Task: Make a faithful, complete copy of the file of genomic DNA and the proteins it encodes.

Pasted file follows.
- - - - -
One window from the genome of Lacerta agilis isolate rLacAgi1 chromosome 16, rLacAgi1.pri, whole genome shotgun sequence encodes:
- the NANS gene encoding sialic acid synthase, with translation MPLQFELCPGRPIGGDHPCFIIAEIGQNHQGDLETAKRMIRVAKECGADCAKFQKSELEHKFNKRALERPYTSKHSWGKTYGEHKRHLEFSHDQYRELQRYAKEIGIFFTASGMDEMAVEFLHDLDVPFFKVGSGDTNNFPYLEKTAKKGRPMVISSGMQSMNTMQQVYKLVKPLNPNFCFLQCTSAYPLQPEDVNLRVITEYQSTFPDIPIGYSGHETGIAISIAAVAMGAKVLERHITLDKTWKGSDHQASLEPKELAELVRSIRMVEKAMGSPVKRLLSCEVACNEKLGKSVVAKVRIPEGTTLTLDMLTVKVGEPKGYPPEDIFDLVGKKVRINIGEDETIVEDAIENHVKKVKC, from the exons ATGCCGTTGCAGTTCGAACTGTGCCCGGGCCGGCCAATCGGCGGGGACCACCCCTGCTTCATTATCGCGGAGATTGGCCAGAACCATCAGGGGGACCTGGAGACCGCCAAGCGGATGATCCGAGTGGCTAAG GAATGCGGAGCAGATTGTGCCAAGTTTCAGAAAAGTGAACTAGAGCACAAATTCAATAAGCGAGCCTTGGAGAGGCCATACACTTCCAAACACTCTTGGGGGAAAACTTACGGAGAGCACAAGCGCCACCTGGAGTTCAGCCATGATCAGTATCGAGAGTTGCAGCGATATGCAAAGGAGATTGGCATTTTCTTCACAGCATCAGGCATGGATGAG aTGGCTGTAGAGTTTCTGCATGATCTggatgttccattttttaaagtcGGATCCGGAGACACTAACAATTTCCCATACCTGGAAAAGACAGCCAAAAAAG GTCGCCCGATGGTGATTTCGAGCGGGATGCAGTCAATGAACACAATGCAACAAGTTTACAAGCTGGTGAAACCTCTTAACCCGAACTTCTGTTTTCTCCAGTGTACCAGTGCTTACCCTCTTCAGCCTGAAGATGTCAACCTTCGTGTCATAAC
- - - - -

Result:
One window from the genome of Lacerta agilis isolate rLacAgi1 chromosome 16, rLacAgi1.pri, whole genome shotgun sequence encodes:
- the NANS gene encoding sialic acid synthase, with translation MPLQFELCPGRPIGGDHPCFIIAEIGQNHQGDLETAKRMIRVAKECGADCAKFQKSELEHKFNKRALERPYTSKHSWGKTYGEHKRHLEFSHDQYRELQRYAKEIGIFFTASGMDEMAVEFLHDLDVPFFKVGSGDTNNFPYLEKTAKKGRPMVISSGMQSMNTMQQVYKLVKPLNPNFCFLQCTSAYPLQPEDVNLRVITEYQSTFPDIPIGYSGHETGIAISIAAVAMGAKVLERHITLDKTWKGSDHQASLEPKELAELVRSIRMVEKAMGSPVKRLLSCEVACNEKLGKSVVAKVRIPEGTTLTLDMLTVKVGEPKGYPPEDIFDLVGKKVRINIGEDETIVEDAIENHVKKVKC, from the exons ATGCCGTTGCAGTTCGAACTGTGCCCGGGCCGGCCAATCGGCGGGGACCACCCCTGCTTCATTATCGCGGAGATTGGCCAGAACCATCAGGGGGACCTGGAGACCGCCAAGCGGATGATCCGAGTGGCTAAG GAATGCGGAGCAGATTGTGCCAAGTTTCAGAAAAGTGAACTAGAGCACAAATTCAATAAGCGAGCCTTGGAGAGGCCATACACTTCCAAACACTCTTGGGGGAAAACTTACGGAGAGCACAAGCGCCACCTGGAGTTCAGCCATGATCAGTATCGAGAGTTGCAGCGATATGCAAAGGAGATTGGCATTTTCTTCACAGCATCAGGCATGGATGAG aTGGCTGTAGAGTTTCTGCATGATCTggatgttccattttttaaagtcGGATCCGGAGACACTAACAATTTCCCATACCTGGAAAAGACAGCCAAAAAAG GTCGCCCGATGGTGATTTCGAGCGGGATGCAGTCAATGAACACAATGCAACAAGTTTACAAGCTGGTGAAACCTCTTAACCCGAACTTCTGTTTTCTCCAGTGTACCAGTGCTTACCCTCTTCAGCCTGAAGATGTCAACCTTCGTGTCATAAC